Half-baked Soufflé

My grandson has suffered a variety of mental illnesses since, at the age of fourteen, he fell off a rope swing and landed on his head. Prior to that accident, he was the sweetest child you could ever wish to meet. His character changed completely.

I won’t list his every diagnosed and undiagnosed condition here but, if you list your idea of the top ten most prevalent mental illnesses, you probably have it.

He is twenty-seven now. Over the years, he has been in and out of hospital, often on an enforced, secure section. Sometimes, he was the victim of what is now called ‘inappropriate out of area placement’, which meant that we had to travel miles to visit him. You can imagine how much distress this caused, both for him and for his family. At one point, he was held in a distant remand prison, alongside murderers, because there were no available beds in NHS mental health facilities.

Before he was released back into society, often with minimal support, the psychiatric team would hold an assessment meeting. I attended a few.

Memories of one such an occasion still trouble me.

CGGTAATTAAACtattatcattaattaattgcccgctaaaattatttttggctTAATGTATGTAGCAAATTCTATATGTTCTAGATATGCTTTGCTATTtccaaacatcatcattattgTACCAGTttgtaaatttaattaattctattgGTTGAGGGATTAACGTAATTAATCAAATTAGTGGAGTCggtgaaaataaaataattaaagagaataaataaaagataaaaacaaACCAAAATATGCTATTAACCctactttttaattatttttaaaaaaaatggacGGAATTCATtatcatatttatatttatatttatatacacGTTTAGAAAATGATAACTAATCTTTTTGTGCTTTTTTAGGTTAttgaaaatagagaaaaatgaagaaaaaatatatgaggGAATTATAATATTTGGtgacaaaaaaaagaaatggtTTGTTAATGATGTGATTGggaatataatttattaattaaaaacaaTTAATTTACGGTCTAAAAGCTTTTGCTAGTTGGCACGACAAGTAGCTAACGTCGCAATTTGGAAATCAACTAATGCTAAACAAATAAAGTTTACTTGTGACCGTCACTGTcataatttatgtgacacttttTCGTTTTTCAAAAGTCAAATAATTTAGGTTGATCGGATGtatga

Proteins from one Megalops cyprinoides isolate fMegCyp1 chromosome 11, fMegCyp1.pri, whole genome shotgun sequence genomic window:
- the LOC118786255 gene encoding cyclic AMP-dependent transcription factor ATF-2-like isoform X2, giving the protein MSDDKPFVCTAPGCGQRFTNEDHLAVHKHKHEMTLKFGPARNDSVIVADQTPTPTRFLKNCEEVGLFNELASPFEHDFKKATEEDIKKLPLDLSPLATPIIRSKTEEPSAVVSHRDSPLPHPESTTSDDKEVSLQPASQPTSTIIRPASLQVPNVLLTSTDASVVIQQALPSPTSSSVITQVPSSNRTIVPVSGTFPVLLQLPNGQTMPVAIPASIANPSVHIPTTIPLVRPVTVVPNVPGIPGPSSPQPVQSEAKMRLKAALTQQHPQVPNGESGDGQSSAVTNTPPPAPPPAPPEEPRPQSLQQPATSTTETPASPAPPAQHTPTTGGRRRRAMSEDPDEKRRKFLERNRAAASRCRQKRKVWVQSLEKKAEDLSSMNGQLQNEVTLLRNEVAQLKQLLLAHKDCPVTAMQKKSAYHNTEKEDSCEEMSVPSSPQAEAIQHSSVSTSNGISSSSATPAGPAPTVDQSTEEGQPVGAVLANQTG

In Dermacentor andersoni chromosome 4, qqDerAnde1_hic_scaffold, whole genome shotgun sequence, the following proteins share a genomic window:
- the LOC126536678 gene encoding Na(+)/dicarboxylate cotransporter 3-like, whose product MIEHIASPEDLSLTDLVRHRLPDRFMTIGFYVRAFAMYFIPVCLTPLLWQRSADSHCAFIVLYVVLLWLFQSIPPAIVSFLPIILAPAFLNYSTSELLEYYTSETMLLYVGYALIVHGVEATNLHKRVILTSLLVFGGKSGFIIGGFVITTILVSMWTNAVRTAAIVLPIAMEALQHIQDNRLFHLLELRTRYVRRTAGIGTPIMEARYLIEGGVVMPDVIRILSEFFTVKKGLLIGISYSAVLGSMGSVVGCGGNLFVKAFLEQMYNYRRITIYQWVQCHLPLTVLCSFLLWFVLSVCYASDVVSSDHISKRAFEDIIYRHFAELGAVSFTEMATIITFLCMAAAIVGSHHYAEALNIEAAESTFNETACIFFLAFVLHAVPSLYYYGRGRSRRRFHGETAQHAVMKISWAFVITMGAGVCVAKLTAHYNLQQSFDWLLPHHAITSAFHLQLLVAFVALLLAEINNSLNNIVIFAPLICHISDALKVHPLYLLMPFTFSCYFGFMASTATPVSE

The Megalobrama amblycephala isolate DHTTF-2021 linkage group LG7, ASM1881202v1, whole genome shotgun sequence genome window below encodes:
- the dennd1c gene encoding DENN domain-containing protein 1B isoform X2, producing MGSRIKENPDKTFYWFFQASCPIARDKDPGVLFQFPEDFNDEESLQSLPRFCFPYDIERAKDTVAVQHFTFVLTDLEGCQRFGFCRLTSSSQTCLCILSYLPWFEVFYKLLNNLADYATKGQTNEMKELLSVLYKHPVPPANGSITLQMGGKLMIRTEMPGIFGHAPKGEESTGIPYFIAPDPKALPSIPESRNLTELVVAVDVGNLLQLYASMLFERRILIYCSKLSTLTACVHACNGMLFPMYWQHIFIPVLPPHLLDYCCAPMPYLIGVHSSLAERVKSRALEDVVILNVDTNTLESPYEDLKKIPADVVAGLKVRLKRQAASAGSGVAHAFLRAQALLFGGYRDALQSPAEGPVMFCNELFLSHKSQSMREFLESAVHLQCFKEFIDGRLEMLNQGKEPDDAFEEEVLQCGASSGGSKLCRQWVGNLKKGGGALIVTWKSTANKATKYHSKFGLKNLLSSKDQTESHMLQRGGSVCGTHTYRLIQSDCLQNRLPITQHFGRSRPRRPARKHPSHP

The lead psychiatrist was very arrogant. Only her opinion mattered. Despite many conversations that I’d had with the nurses who treated my grandson on a daily basis, they kept silent in the meeting as I challenged the psychiatrist’s opinion. They had agreed with me and had informed me, before we entered that room, yet they refused to back me up. It was obvious that they were scared of her.

The main reason that was given to us for that particular section was so that his medications could be stabilised. In my opinion, and the opinions of his nurses outside of that room, the job had not been completed. He had only been there for ten days and was still showing many alarming signs of his illness.

I dared to tell the psychiatrist, “The problem is that he is a half-baked soufflé. Just when you are doing a great job of producing a satisfactory result, you remove him from the oven and he collapses in a horrible heap. This is a cycle of dismal failures.”

Her response was, “No! The real problem is that this is the difference between the opinion of a layman,” pointing at me, “and an expert,” pointing at herself. How arrogant!

With that, she excused herself from the meeting as she had another meeting to get to.

Incidentally, in the same meeting but no less relevant, that psychiatrist brusquely informed me, when I proposed that my grandson exhibited the majority of the well-documented symptoms of adult ADHD, that “There is no such thing as adult ADHD.”